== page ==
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Princess Margaret’s Iconic 21st Birthday Dress Goes on Display

The gown is the centerpiece of a new exhibition on Christian Dior at the Victoria and Albert Museum

Princess Margaret (1930-2002), photo Cecil Beaton (1904-80), London, UK, 1951. (Cecil Beaton, Victoria and Albert Museum, London)
smithsonian.com

On the occasion of her 21st birthday, Princess Margaret wore a billowing cream gown designed by Christian Dior. The look became instantly iconic when photographer Cecil Beaton captured Margaret in her dress, sitting on a plush red sofa against the backdrop of an ornate tapestry—the vision of a princess.

Now, as Maev Kennedy reports for the Art Newspaper, you can take a close look at Margaret’s famous gown, which is the centerpiece of a new exhibition devoted to Christian Dior at London’s Victoria and Albert Museum. “Christian Dior: Designer of Dreams” explores the lasting impact of the man behind one of the world’s most coveted fashion brands, along with his affection for British culture.

Dior, who was born in France and got his start amid the Parisian fashion scene, had a unique affinity for England. “There is no other country in the world, besides my own, whose way of life I like so much,” he once said. “I love English traditions, English politeness, English architecture. I even love English cooking.”

As the new V&A exhibition reveals, Dior collaborated with British manufacturers of gloves, shoes and jewelry, and catered to the elite of British society. Margaret was among the first of his high-profile clients in England; according to Katie Frost of Harper’s Bazaar, he put on a special presentation for Margaret and her mother the day after his first show in the country in 1950.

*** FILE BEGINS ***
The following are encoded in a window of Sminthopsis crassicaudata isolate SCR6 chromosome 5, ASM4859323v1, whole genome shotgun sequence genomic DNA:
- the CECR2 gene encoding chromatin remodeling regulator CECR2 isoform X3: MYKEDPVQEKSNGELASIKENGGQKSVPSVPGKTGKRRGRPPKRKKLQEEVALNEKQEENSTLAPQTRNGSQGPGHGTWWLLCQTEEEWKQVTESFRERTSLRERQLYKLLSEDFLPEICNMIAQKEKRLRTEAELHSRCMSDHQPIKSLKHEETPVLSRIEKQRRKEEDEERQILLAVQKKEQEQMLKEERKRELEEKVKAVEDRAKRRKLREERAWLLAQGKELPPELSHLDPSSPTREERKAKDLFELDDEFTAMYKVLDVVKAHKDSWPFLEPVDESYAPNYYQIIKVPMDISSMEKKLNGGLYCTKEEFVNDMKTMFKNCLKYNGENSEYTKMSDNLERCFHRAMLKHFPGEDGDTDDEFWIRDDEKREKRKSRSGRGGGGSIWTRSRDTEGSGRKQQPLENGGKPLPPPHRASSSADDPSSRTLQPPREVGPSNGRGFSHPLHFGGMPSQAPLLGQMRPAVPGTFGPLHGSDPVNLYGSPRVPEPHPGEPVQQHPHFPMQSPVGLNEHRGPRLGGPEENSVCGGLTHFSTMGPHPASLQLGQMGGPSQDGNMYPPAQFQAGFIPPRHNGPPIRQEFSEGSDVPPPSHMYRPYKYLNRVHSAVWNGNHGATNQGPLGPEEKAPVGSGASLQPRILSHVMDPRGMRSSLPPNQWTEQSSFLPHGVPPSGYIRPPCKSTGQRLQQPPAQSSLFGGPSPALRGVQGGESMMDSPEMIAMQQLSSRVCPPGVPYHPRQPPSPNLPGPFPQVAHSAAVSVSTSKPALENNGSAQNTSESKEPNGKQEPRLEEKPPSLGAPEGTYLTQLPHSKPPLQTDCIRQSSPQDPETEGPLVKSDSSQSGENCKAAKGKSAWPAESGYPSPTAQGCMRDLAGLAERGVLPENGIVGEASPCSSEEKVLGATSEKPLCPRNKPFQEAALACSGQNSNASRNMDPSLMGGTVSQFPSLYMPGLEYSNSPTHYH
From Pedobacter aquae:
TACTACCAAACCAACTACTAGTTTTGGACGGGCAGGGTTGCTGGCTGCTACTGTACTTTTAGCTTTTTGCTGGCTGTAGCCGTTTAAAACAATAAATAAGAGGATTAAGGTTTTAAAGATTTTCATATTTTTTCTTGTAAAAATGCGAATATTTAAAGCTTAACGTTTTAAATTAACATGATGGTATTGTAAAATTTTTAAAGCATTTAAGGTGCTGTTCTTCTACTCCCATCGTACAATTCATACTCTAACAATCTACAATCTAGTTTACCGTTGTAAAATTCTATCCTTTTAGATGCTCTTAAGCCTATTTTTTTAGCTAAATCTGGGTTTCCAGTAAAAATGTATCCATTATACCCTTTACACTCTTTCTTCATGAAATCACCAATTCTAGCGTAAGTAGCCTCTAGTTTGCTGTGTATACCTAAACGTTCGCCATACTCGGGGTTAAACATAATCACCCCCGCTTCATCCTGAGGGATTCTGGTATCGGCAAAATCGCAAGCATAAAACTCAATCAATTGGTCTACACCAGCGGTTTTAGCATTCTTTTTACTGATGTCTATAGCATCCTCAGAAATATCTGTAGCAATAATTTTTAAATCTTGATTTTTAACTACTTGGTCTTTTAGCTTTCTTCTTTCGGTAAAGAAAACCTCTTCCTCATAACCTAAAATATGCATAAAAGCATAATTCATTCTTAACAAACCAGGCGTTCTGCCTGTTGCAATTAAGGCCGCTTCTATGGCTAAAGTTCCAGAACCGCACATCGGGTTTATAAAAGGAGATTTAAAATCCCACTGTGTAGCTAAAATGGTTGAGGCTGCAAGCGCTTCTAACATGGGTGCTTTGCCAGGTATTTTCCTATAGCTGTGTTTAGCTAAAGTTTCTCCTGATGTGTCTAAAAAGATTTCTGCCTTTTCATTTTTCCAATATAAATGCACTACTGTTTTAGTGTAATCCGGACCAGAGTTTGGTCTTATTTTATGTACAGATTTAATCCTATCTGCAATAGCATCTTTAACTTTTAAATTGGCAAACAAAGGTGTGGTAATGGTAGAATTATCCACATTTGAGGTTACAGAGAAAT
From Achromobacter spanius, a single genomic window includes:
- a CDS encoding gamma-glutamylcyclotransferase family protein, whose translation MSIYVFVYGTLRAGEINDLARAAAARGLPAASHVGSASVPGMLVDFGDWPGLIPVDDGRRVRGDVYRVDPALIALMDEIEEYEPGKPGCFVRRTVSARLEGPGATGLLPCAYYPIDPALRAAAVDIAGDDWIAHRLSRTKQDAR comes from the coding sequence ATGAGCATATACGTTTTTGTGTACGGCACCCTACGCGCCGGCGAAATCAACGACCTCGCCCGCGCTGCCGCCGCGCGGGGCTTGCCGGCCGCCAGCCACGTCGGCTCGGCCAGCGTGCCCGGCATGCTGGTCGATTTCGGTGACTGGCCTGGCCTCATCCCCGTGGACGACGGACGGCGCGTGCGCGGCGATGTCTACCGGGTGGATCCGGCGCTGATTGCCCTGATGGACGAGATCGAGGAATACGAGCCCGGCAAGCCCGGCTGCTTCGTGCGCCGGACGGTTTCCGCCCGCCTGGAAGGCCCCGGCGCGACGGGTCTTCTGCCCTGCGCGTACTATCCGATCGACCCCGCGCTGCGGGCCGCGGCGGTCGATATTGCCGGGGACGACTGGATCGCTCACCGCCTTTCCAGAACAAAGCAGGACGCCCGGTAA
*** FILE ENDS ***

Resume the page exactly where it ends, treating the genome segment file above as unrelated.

For Margaret’s birthday party the next year, Dior designed an off-the-shoulder gown, adorned with beads, pearls, sequins and raffia embroidery. “This was a very modern choice in 1951 for a very modern princess,” Oriole Cullen, a co-curator of the show, tells Kennedy. “The use of synthetic materials allowed colors and effects you couldn’t get otherwise, and there was a bit of a thing for raffia in the 1950s, but it was a bold choice for a couture gown for such an important occasion.”

The dress embodied the “New Look,” the name given to the style of clothing that made Dior both a sensation and source of controversy. In 1947, bucking the simple and austere fashion trends that had taken hold during the wartime years, he brought back flourishes of opulence and femininity to women’s dress. Dior’s clothes featured rounded shoulders, cinched waists and voluminous skirts. “We were just emerging from a poverty-stricken, parsimonious era, obsessed with ration books and clothes coupons,” he wrote in his autobiography. “It was only natural that my creations should take the form of a reaction against this dearth of imagination.”

His vision was an instant hit, though it did have his critics. Dior’s ample-skirted creations were labeled wasteful, while others pushed back against the return to long skirts and restrictive waistlines, which they saw as a blow to women’s freedom. Coco Chanel, who famously pioneered designs that did away with the fussy petticoats and corsets that dominated women’s fashion in the 19th century, once remarked that Dior “doesn’t dress women, he upholsters them!”

Margaret, however, was among the designer’s most ardent fans, and remained a Dior customer throughout her life. Her 21st birthday gown has been loaned to the V&A by the Museum of London, where conservators worked carefully to restore it. Parts of the skirt had started to pull away from the waist band, sections of the beading were unravelling and the fabric was marked with a few stains. Not all of these stains could be removed, for fear of damaging the fabric, but conservator Emily Austin tells Kennedy that they represent a “part of [the gown’s] history.” The wear and tear certainly suggests the gown was well-loved by its owner; Margaret, in fact, once described her birthday gown as her “favourite dress of all.”

About Brigit Katz

Brigit Katz is a freelance writer based in Toronto. Her work has appeared in a number of publications, including NYmag.com, Flavorwire and Tina Brown Media's Women in the World.

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